Sexist 'Ghostbusters' Shirts at Old Navy Really Are a Problem -- Here's Why

This again? How can this keep happening? This time it's Old Navy. There's a big difference between the boys' and girls' Ghostbusters shirts that's so obvious, there's a chance we're all being trolled. The boys' shirt says "Ghostbusters" and the girls' shirt says "Ghostbuster in training."


Because they don't just hand out those Ghostbusters titles. There's a demanding physical fitness aspect to busting ghosts that's just hard for toddler girls to handle.


Here are the two Old Navy shirts.

One for boys:

And this one for girls:

Now inevitably there will be folks who don't understand what the big deal about the difference between two lame shirts advertising a goofy movie franchise is anyway. But the shirts represent for millions of American girls just one in a series of everyday subtle messages they're fed that they're less than the boys. Like girls are really just always the "in training" version of how boys are born.

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But we just went through a similar situation with sister brand Gap, which in its own back-to-school campaign labeled girls "social butterflies" and boys "The Little Scholar." You'd think there would be someone with an eye on this sort of sexist branding at this point. But apparently not.

There could be something else happening. Maybe they're leaving feminist Easter Eggs, little sexist messages hidden within each season's new clothes intended to drive attention to the store. Could that be a thing? There's got to be some explanation for it.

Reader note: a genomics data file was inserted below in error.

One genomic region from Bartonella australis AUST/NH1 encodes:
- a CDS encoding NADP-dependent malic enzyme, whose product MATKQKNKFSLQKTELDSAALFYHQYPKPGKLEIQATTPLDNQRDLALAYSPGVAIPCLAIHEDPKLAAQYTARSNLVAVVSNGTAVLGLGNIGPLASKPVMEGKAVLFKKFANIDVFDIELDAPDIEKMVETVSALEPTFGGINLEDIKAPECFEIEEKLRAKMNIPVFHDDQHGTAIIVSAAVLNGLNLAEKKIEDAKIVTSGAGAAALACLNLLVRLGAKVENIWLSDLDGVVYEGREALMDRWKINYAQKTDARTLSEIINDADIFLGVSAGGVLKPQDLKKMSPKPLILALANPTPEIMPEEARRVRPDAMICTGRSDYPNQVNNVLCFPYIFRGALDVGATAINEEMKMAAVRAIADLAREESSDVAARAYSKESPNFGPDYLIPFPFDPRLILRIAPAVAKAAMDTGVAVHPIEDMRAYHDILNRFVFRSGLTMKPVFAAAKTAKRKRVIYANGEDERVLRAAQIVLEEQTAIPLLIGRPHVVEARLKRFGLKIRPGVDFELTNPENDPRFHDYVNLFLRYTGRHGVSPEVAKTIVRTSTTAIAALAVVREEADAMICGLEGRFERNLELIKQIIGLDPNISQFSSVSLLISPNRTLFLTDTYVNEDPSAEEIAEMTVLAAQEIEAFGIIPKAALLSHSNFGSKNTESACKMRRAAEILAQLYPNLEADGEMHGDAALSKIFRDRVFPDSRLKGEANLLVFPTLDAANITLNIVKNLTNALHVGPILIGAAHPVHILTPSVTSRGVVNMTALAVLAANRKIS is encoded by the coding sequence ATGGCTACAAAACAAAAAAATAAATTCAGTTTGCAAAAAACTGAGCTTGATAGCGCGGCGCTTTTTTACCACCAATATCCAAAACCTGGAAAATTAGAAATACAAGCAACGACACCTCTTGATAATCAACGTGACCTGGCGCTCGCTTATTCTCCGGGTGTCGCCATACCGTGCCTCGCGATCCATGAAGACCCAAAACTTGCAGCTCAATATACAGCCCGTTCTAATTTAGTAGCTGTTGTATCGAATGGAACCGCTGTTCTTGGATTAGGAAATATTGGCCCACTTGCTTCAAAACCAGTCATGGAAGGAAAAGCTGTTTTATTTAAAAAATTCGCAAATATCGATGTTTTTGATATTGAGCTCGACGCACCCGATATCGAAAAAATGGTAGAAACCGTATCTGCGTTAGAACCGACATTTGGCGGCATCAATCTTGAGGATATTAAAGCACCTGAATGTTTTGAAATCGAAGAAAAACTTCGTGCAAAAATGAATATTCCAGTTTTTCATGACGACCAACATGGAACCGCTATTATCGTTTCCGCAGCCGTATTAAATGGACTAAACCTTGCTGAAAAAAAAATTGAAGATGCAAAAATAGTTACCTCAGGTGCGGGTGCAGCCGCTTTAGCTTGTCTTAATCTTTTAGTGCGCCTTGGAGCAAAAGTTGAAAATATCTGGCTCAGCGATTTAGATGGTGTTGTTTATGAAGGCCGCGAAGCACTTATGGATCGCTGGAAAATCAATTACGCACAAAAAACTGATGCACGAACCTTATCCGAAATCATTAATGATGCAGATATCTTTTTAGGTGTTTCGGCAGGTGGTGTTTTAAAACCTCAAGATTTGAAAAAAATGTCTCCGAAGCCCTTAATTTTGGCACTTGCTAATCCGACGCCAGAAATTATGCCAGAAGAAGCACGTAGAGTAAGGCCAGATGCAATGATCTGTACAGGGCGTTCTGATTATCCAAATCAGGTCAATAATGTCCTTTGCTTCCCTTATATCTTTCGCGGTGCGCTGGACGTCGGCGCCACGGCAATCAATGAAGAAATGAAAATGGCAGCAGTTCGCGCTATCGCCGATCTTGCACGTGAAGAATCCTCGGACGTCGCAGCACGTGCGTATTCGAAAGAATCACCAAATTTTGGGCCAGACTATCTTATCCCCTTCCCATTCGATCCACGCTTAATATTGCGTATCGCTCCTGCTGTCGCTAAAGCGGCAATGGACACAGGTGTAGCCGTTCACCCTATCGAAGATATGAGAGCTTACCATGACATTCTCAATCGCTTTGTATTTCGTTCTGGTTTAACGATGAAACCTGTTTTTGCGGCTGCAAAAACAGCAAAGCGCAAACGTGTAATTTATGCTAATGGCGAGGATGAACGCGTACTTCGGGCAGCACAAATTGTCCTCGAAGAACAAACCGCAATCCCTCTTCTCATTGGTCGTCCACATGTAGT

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Sadly, the most likely explanation is that many people looked at these two shirts and thought they were fine. There were probably meetings and conference calls about the shirts and it never occurred to anyone involved that this might be a problematic way to talk to, and about, their customers.

There's also the aspect that almost everything about Ghostbusters has been bogged down by sexist criticisms of the reboot starring women. Is it possible the whole franchise is just doomed?

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Regardless, it's a terrible look for Old Navy, a mainstay of cheap, functional clothes for America's moms. And nothing will change about the way we raise our girls unless we constantly call out outrageous messages like this that tell them they're inferior to the boys. Even in small ways. Even if it's just with messages on a T-shirt that won't last past two trips through the wash.

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Because there's nothing flip, funny, or cute about preparing our girls for whatever future they choose for themselves. Even if they want to be Ghostbusters.

Get it together, Old Navy.


Images via Old Navy

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